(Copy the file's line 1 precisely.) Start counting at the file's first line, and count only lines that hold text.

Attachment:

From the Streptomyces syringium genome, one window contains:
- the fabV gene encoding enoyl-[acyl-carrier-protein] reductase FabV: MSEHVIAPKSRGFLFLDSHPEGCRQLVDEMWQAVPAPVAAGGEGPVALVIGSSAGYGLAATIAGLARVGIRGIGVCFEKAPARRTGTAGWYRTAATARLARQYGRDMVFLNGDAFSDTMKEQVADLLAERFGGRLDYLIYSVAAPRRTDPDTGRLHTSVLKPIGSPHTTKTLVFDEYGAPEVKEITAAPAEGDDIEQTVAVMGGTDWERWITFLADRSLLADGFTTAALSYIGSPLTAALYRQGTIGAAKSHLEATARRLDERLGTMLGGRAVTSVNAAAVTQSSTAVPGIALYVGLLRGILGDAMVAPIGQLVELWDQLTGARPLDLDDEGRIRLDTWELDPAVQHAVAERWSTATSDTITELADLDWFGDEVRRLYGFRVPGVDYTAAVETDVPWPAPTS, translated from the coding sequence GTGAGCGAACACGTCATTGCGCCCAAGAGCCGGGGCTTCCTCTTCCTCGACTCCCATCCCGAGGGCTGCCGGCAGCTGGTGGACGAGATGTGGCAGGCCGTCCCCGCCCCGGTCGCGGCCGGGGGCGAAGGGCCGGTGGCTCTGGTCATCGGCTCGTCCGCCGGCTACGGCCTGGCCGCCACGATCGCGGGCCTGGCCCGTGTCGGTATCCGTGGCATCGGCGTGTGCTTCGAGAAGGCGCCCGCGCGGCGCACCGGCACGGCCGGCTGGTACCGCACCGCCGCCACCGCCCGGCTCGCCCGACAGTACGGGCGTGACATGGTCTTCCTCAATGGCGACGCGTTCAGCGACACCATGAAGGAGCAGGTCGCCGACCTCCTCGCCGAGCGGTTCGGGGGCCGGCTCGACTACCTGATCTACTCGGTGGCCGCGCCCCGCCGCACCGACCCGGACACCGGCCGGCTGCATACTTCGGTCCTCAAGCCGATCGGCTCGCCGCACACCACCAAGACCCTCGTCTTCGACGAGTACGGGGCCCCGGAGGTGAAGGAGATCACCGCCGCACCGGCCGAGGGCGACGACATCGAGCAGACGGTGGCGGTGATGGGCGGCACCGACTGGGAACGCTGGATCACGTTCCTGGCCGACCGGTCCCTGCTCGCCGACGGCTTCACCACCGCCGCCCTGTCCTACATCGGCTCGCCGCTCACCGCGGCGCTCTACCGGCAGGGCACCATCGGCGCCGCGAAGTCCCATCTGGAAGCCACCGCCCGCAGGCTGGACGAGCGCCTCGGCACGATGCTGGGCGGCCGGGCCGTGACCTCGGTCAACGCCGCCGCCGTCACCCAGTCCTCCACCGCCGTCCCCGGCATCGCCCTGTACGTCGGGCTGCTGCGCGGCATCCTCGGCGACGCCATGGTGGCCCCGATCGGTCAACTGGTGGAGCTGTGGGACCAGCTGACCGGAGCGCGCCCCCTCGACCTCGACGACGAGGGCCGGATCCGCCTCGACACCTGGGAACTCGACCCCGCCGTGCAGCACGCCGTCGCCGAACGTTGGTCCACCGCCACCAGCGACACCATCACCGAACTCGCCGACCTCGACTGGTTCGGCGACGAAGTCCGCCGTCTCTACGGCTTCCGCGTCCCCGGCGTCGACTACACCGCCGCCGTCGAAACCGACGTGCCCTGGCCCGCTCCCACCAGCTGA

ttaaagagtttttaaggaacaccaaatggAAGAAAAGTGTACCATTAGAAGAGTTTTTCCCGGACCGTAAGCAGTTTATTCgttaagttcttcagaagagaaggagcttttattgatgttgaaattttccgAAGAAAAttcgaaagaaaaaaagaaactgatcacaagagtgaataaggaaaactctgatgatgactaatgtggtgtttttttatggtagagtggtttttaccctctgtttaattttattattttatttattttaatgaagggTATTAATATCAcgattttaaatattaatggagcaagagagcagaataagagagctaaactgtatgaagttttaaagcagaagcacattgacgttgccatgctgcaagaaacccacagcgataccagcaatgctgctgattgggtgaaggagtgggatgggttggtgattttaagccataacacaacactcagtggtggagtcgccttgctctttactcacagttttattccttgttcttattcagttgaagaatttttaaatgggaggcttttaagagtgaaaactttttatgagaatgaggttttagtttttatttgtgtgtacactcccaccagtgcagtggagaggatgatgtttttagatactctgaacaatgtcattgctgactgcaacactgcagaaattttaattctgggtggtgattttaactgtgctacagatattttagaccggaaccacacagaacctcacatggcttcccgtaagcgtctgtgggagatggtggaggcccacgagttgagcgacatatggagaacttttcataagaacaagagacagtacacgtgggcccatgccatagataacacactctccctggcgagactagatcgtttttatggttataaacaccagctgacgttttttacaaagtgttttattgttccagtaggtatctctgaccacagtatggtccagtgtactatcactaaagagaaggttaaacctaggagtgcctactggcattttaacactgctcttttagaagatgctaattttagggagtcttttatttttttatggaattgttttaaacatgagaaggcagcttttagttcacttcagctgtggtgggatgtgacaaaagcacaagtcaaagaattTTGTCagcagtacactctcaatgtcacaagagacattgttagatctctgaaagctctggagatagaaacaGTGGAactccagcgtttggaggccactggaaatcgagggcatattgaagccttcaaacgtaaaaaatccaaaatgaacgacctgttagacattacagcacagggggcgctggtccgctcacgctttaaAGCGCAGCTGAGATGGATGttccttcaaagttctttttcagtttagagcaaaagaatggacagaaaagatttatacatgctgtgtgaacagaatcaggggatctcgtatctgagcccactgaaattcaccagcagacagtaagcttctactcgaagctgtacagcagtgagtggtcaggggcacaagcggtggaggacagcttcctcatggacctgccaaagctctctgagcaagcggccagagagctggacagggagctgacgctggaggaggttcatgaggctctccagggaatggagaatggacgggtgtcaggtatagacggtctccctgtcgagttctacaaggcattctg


From the Streptomyces syringium genome, one window contains: